This plan backfired badly. Some 250 people by my count, mostly from the South End, came down to the Lincoln Park Poolhouse in drenching rain to confront the Mayor. Not one person endorsed Jennings’ privatization of dedicated parkland plan, everyone demanded that the City continue to operate our pool. And we demanded that the City stop neglecting the pool and resume regular maintenance, which had almost ceased shortly after the start of Jennings’ first term.

By the end of this confrontation, the Mayor and His minions, standing exposed before the defiant crowd, looked stunned. This was the first time I’d seen that expression on Jennings’ face, the look of defeat. I don’t believe He ever expected to see such behavior from the people of the South End. That’s why the Lincoln Park Pool is still with us today.

The Late Alfrieda Textores Donated Potted Plants To Bath House #2, This Is One Of The Last Survivors
The Late Alfrieda Textores Donated Potted Plants To Bath House #2, This Is One Of The Last Survivors

Jennings has been hot to close Bath #2 since He took first took office, in 1998 He announced the closure of our pool with His usual bravado. Back then the pool was not suffering the effects of denial of routine maintenance and was very still popular. The old timers tell me that during peak hours there was often a line out to the door of people waiting to use the pool.

The story goes that the late Alfrieda Textores, staunch and feisty defender of the South End, organized a very successful call in to the Mayor’s weekly AM radio show. Folks still remember the elderly nun who, with a quavering voice, thoroughly chastised Jennings over the radio waves until the Mayor was reduced to humble apologies. Alfrieda managed to browbeat the Mayor so thoroughly that He didn’t dare try to close Bath #2 until years after she passed away and was unlikely to repeat the humiliation.

Alfrieda is gone but the Bath #2 is not alone. It was, of course, Dominick Calsolaro who alerted the public at the end of October to the imminent closure. While the building is not part of his First Ward district, Dominick has long been involved with the Bath #2 and with that block of Fourth Avenue, back when Dominick helped administer the old Weed and Seed program with the late Reverend John Miller.

And right in the middle of all this is The Wife. Bath #2 is where she learned learned to swim some eight or nine years ago, and she still swims regularly for much needed health and exercise. But since the closure of the Washington Avenue YMCA there is no indoor pool nearby that she can use. Thus she takes the announced closure personally.

Some Of The Crowd At Bath #2 On Nov. 8, 2010
Some Of The Crowd At Bath #2 On Nov. 8, 2010

I want you all to know that The Wife has become quite expert at instant rabble rousing. Within a few days she cleanly and efficiently organized a rally that took place in the lobby of Bath #2. I counted well over sixty people attending, not bad for so fast, and plenty of media showed up.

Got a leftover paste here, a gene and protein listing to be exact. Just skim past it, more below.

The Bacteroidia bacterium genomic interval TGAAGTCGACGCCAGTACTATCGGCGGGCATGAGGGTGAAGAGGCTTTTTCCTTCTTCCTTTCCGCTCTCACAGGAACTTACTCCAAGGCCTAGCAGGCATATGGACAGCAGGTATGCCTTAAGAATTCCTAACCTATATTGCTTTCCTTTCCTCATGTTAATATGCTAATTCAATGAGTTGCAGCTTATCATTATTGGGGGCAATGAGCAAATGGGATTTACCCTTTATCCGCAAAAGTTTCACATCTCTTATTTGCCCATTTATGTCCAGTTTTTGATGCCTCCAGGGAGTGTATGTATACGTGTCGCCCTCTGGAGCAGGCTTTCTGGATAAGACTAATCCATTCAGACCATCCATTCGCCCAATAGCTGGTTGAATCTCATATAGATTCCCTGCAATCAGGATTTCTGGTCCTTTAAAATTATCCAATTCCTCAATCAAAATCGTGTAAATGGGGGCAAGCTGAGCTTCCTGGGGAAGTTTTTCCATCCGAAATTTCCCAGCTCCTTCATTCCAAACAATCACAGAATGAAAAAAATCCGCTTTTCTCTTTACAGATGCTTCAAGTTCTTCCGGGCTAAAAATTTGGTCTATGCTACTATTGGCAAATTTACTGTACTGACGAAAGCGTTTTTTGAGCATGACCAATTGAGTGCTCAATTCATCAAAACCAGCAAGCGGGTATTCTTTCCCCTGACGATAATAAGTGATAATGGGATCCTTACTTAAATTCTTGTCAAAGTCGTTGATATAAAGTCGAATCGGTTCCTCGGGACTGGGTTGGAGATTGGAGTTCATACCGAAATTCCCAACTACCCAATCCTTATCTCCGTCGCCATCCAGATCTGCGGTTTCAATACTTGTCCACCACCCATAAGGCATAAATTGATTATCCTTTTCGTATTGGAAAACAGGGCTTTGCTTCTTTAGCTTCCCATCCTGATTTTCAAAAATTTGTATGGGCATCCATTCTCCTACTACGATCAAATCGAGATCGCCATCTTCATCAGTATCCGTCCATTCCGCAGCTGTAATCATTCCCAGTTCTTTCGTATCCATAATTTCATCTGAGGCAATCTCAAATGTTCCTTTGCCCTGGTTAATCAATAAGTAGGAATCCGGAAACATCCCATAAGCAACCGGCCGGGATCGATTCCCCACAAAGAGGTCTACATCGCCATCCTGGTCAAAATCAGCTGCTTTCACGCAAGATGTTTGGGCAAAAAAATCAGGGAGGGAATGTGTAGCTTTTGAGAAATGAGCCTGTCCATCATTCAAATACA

This rally was timed so that the public could meet the members of the Common Council, who arrived to tour the facility with Commissioner John D’Antonio and other officials of the Department of Recreation which oversees Bath #2. The idea was for the Common Council members could see for themselves the amount of work that needed to be done. As for The Wife, her idea was to show our elected officials that we the taxpayers do indeed care about our pool and community gathering place.

Besides Dominick, four other Common Council members showed up. Leah Golby (Ward 10) was the most enthusiastic in favor of keeping our pool, like The Wife she learned to swim here. As importantly, Ms. Golby told the crowd that she used the pool when she did not have the time or money to regularly attend some far away and expensive facility that could only be accessed by car.

Michael O’Brien (Ward 12) and Ron Bailey (Ward 3) took the tour, both made skeptical noises and seemed surprised to see the crowd and the media. Common Council President Carolyn McLaughlin made a special point of attending, this used to be her ward before she became President. Although she remained non committed her tone towards Bath #2 in her usual rousing style speech to the crowd was decidedly negative.

Our City officials declined to let us low and dirty taxpayers tour the pool with them, so we continued to rally in the lobby. Well, most of us behaved. At one point I snuck in to the pool room and snapped this photo of the five CC members getting interviewed in the far corner by TV Channel 10:

TV Content In The Making
TV Content In The Making

On my way back to the lobby Commissioner John D’Antonio accosted me, to my surprise he was worried that I would say terrible things about him and his department on this blog. I assured him that I had no intention of doing so. But now I am wondering what awful things they are currently saying about me to each other down at City Hall. Ha!

Several of the Common Council members who did not show up have weighed in on Bath #2. After a public email argument I had with Anton Konev that afternoon, the 11th Ward representative finally revealed that he would vote against funding our pool. Anton had originally announced that he would tour the pool, but canceled at the last minute.